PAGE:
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Smelling the Coffee

Last week, Starbucks unveiled its strategy for profitable global growth, having taken approximately US$ 600 million out of costs in since January 2008.

About 3 years ago in a leaked memo, chairman Howard Schultz had raised concern about how, in the race to scale and to become consistent, Starbucks was losing sight of all critical things that had made it successful in the first place. (“The Commoditization of the Starbucks Experience – Soul Searching by Howard Schultz“).

In January 2008, Schultz took on an active role as CEO in a bid to stem the rot (“Leadership Change at Starbucks – The Barista Returns“).

These two years have been eventful. Shortly after Schultz stepped in, Starbucks announced that it would close 600 under-performing stores in the US. That was well before the “financial tsunami”. In 2009, another 200 in the US and 100 globally were identified for closure, and the company also scaled back on its 2009 expansion plan for 200 new stores.

At its shareholders’ meeting last week, Starbucks presented a more confident face, and outlined a return to growth with plans to expand its presence and “accelerate profitable growth in both the U.S. retail business and in key international markets”. (This profitable growth mantra was also recited in last year’s shareholder meeting.)

However, while the business is looking better, it is far from fixed.

The environment is different. Globally, consumer wallets are leaner, competitors are meaner, and Starbucks may yet need to shrink further; the fat ain’t all in the latte.

Yet, there must be much good in the business if, for all its faults, it still gets imitated around the world.

According to Starbucks, it currently has less than 4 percent of the U.S. coffee market with its 6,800 own and 4,400 licensed stores, and less than 1 percent of the global coffee market even with 2,000+ company stores and 3,500 licensed stores. The company sees that as enough headroom to grow.

Schultz has promised to put the tough lessons learned in the last two years to good use. The company currently has approximately 200 fewer stores than it did at the beginning of 2009 even after new store openings during the year. (To put the current number of 16,700+ stores in perspective, the company had a total of “only” 2,600 stores in Q1-2000.)

But there’s something to think about. If the entrepreneur needs to step back in to fix things gone horribly corporate (bland) and wrong, maybe it’s time to acknowledge that there’s a logical limit to the size and scaling-up capability of personalized experience businesses.

Or, as a friend says, scale can be a logical outcome of excellence but excellence is never the logical outcome of scale.

It remains to be seen whether this round of growth will come from the company’s natural strengths or whether Starbucks will return to growth-by-steroids as Schultz eases on the controls.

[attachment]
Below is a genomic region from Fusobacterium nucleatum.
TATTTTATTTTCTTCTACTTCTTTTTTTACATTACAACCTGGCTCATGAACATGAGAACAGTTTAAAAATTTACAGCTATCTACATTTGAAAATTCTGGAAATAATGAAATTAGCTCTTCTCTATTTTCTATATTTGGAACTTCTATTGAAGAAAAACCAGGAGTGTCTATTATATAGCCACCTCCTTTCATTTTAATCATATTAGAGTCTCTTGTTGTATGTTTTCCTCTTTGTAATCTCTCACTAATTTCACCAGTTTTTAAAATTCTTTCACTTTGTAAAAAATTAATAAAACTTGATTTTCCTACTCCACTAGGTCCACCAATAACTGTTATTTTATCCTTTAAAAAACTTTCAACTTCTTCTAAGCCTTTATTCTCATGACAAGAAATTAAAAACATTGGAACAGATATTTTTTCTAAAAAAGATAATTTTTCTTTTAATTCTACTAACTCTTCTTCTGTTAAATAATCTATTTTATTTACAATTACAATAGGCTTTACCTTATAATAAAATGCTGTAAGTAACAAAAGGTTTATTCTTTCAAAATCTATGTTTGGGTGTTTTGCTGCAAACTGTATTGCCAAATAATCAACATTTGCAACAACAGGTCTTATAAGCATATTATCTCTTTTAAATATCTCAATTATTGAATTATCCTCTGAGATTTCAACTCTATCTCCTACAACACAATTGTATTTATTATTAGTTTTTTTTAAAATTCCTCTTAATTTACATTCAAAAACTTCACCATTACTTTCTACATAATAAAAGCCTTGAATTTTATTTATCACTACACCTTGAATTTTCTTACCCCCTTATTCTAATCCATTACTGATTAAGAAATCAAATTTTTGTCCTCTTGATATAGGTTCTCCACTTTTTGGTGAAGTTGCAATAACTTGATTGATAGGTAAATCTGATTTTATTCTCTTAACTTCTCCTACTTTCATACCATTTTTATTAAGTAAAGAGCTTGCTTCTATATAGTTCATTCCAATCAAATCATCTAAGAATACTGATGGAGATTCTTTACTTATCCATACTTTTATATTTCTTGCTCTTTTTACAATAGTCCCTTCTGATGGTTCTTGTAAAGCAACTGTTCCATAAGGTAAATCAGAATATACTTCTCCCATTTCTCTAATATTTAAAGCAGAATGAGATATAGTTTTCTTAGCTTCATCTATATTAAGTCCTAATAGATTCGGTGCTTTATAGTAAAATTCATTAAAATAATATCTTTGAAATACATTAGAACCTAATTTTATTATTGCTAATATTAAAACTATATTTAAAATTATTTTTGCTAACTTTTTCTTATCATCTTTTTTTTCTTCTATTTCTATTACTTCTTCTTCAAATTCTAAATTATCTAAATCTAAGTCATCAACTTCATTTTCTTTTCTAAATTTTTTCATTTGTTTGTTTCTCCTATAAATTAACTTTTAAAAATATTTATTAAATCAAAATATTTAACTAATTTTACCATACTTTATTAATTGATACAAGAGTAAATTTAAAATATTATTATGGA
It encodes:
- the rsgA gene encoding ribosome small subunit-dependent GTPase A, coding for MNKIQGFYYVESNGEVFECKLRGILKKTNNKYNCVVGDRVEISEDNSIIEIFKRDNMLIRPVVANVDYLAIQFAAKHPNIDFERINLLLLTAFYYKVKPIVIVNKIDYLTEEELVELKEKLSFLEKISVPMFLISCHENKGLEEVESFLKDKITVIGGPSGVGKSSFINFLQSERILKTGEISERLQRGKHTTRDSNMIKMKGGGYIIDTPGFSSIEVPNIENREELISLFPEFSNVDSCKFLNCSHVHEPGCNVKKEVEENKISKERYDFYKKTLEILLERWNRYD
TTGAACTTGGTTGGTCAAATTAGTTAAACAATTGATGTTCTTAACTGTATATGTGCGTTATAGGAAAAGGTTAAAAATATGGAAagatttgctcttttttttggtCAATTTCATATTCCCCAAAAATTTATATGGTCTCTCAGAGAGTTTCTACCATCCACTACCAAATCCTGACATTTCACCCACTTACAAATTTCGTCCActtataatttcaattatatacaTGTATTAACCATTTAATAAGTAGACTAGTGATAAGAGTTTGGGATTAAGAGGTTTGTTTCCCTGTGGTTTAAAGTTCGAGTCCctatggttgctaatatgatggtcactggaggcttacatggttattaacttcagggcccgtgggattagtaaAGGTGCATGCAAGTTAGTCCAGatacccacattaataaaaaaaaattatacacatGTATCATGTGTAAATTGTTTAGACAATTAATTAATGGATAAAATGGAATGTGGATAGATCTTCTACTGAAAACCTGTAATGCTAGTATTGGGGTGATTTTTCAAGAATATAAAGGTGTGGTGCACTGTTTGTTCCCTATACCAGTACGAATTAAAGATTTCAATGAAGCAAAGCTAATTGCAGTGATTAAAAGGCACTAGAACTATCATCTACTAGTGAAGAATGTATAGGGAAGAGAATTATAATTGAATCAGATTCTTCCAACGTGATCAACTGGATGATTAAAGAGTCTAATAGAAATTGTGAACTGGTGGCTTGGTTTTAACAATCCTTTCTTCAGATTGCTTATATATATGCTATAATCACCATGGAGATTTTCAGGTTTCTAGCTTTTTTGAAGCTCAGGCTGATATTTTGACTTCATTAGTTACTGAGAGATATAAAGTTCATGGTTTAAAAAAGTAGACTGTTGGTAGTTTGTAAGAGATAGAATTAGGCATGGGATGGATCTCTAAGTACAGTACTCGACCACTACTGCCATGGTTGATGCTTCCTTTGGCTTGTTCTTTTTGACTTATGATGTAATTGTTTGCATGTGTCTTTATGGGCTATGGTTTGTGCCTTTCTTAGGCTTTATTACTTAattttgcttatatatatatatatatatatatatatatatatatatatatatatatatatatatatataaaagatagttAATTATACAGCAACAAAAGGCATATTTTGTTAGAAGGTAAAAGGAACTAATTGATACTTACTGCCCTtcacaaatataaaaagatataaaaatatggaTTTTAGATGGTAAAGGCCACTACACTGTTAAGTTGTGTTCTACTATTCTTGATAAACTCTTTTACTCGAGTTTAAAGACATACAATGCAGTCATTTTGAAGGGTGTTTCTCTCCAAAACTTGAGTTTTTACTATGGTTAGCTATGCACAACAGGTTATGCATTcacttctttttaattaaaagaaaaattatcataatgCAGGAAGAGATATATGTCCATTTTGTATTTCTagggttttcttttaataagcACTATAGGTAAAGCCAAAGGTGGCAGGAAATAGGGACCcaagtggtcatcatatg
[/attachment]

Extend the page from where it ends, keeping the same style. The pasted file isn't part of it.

Franchising International Fashion Brands

India has been consistently rated amongst the top destinations for consumer businesses year after year. While international fashion brands had earlier entered India at a steady pace, there was a greater surge of the global brands in the Indian market since 2002.

Interestingly many international brands opted to choose the franchise route for their entry into India. There were changes in the market environment and government policies that made the business environment favourable for growth through franchising.

Firstly, as a signatory of the WTO, India reduced import duties consistently. Consequently products could be sourced from other countries at more competitive prices and international brands could create an internationally-consistent product offering, with greater control on the supply chain.

Secondly, with more international brands vying for a share of consumer’s wallet, there was a need for brands to create a distinctive brand identity. Exclusive branded outlets increasingly became a marketing tool through which the brands could not only showcase a complete product range but also create the full brand experience.

Simultaneously the real estate market grew significantly, bringing in many “investors” who did not have the capability or the desire to develop their own brand. The availability of potential master franchises ready to invest capital and real estate created an environment conducive for growth of franchising.

As per Third Eyesight’s report (“Global Fashion Brands: Tryst with India”), by the end of 2008, just under half of the brands were present through a franchise or distribution relationship.

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Unlike more developed markets where brands have sizable networks of large-format store as a launch and growth platform, in India there are still limited choices to simply “plug-and-play” using department stores or any other large-format retail network. Also, having a local partner as a franchisee provides a closer understanding of the market and the ability to adapt to changing consumer needs.

For a successful relationship it is vital that a franchisee should have an entrepreneurial mind-set. The essence of the brand needs be well understood, and the franchisee must have operational involvement rather than a “passive investment” approach.